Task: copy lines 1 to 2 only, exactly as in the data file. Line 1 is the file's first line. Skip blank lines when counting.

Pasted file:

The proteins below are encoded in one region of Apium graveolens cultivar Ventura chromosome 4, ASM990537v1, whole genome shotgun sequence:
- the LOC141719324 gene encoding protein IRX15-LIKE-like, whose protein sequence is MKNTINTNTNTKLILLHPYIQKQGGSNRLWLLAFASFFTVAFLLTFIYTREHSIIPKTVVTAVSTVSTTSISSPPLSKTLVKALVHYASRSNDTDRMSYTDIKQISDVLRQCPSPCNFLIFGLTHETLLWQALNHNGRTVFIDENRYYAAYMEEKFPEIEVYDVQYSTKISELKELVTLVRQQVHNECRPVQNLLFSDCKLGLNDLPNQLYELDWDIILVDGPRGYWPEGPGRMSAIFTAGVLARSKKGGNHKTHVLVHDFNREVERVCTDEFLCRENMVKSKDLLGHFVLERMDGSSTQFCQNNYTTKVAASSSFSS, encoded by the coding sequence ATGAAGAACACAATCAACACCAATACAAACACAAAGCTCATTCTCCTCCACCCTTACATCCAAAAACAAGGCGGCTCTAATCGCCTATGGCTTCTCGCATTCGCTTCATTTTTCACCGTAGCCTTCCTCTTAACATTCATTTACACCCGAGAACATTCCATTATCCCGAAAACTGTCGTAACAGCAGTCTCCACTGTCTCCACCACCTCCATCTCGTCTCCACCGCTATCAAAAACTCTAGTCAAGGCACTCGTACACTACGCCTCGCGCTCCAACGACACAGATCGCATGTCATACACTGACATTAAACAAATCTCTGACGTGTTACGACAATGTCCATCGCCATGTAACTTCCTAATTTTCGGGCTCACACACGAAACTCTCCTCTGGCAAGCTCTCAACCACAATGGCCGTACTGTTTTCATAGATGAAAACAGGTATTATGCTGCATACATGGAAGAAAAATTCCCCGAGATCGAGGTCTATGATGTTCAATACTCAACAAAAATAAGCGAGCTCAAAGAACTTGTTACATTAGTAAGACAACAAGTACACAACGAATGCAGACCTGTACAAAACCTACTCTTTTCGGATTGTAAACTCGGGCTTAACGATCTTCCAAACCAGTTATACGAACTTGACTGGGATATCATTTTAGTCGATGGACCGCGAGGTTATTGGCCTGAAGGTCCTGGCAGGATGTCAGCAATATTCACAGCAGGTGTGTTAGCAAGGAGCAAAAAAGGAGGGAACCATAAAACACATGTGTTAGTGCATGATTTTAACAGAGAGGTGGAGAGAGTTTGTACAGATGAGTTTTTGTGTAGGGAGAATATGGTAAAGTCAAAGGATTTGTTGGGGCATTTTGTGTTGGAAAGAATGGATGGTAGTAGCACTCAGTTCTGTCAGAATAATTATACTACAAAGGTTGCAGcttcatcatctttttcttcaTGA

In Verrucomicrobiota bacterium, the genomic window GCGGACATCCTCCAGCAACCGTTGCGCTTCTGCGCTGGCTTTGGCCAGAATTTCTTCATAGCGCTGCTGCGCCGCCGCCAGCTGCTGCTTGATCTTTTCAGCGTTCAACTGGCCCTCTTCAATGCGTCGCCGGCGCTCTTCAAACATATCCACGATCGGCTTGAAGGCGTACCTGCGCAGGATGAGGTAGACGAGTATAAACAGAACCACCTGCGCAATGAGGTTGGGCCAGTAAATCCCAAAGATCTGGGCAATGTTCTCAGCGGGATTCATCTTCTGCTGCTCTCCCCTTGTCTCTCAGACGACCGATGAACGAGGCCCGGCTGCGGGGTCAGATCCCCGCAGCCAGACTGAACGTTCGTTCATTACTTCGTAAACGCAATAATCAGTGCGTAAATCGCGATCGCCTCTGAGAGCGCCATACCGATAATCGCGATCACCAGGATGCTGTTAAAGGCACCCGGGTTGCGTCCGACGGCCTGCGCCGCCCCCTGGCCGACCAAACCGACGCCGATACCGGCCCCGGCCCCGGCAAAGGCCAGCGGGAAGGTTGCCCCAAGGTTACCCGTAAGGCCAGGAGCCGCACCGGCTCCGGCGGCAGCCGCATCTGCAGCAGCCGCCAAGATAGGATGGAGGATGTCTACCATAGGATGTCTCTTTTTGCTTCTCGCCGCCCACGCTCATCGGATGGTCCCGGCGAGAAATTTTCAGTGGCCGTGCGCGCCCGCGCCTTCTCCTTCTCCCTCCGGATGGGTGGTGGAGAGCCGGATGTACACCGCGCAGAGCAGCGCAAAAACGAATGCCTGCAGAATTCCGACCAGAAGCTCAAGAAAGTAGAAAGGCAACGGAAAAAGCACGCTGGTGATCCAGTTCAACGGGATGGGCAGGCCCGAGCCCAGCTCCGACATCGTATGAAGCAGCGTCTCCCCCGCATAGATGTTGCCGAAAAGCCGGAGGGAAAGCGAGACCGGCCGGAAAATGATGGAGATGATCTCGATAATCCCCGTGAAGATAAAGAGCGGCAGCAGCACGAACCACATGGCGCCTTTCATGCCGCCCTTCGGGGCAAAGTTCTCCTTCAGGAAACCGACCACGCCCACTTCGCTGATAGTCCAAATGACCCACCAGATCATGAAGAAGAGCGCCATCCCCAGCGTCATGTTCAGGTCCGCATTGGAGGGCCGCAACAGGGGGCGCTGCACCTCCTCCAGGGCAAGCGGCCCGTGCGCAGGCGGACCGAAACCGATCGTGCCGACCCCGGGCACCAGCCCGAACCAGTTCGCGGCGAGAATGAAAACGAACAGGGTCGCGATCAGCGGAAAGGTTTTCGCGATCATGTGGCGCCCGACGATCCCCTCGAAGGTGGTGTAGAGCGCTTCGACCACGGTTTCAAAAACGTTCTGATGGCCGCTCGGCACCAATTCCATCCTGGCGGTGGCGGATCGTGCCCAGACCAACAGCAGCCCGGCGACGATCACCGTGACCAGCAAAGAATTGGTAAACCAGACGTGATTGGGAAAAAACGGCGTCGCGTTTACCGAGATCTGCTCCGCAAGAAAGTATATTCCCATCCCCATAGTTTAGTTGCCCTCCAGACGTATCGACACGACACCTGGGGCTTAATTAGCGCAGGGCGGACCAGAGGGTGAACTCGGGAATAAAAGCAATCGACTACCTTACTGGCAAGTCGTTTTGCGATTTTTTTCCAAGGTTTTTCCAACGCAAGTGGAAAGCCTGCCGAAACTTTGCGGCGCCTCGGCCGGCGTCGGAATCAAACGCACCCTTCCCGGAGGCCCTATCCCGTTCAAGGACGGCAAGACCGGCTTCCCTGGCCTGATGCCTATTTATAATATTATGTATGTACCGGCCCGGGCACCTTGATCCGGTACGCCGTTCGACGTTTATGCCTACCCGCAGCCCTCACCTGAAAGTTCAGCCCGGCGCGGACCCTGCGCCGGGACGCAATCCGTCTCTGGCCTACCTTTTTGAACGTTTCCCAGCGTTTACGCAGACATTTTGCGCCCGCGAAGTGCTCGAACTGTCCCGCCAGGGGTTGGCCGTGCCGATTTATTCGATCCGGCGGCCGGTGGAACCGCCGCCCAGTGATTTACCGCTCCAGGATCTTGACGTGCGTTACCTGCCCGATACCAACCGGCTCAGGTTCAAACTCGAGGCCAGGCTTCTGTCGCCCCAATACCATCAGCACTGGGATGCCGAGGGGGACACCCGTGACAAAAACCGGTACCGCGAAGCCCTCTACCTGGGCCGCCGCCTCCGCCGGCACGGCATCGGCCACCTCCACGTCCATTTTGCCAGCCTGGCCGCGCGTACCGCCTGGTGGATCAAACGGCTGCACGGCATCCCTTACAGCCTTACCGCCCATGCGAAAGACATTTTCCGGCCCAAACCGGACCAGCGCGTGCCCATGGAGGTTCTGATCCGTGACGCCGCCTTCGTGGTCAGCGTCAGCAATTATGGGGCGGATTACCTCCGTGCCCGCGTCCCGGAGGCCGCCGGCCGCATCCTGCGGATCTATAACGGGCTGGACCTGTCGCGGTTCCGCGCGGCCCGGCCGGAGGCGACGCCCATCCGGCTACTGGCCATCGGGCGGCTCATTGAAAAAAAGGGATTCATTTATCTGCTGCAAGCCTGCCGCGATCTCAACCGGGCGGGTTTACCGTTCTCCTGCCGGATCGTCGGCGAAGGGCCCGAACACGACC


The proteins below are encoded in one region of Apium graveolens cultivar Ventura chromosome 4, ASM990537v1, whole genome shotgun sequence:
- the LOC141719324 gene encoding protein IRX15-LIKE-like, whose protein sequence is MKNTINTNTNTKLILLHPYIQKQGGSNRLWLLAFASFFTVAFLLTFIYTREHSIIPKTVVTAVSTVSTTSISSPPLSKTLVKALVHYASRSNDTDRMSYTDIKQISDVLRQCPSPCNFLIFGLTHETLLWQALNHNGRTVFIDENRYYAAYMEEKFPEIEVYDVQYSTKISELKELVTLVRQQVHNECRPVQNLLFSDCKLGLNDLPNQLYELDWDIILVDGPRGYWPEGPGRMSAIFTAGVLARSKKGGNHKTHVLVHDFNREVERVCTDEFLCRENMVKSKDLLGHFVLERMDGSSTQFCQNNYTTKVAASSSFSS, encoded by the coding sequence ATGAAGAACACAATCAACACCAATACAAACACAAAGCTCATTCTCCTCCACCCTTACATCCAAAAACAAGGCGGCTCTAATCGCCTATGGCTTCTCGCATTCGCTTCATTTTTCACCGTAGCCTTCCTCTTAACATTCATTTACACCCGAGAACATTCCATTATCCCGAAAACTGTCGTAACAGCAGTCTCCACTGTCTCCACCACCTCCATCTCGTCTCCACCGCTATCAAAAACTCTAGTCAAGGCACTCGTACACTACGCCTCGCGCTCCAACGACACAGATCGCATGTCATACACTGACATTAAACAAATCTCTGACGTGTTACGACAATGTCCATCGCCATGTAACTTCCTAATTTTCGGGCTCACACACGAAACTCTCCTCTGGCAAGCTCTCAACCACAATGGCCGTACTGTTTTCATAGATGAAAACAGGTATTATGCTGCATACATGGAAGAAAAATTCCCCGAGATCGAGGTCTATGATGTTCAATACTCAACAAAAATAAGCGAGCTCAAAGAACTTGTTACATTAGTAAGACAACAAGTACACAACGAATGCAGACCTGTACAAAACCTACTCTTTTCGGATTGTAAACTCGGGCTTAACGATCTTCCAAACCAGTTATACGAACTTGACTGGGATATCATTTTAGTCGATGGACCGCGAGGTTATTGGCCTGAAGGTCCTGGCAGGATGTCAGCAATATTCACAGCAGGTGTGTTAGCAAGGAGCAAAAAAGGAGGGAACCATAAAACACATGTGTTAGTGCATGATTTTAACAGAGAGGTGGAGAGAGTTTGTACAGATGAGTTTTTGTGTAGGGAGAATATGGTAAAGTCAAAGGATTTGTTGGGGCATTTTGTGTTGGAAAGAATGGATGGTAGTAGCACTCAGTTCTGTCAGAATAATTATACTACAAAGGTTGCAGcttcatcatctttttcttcaTGA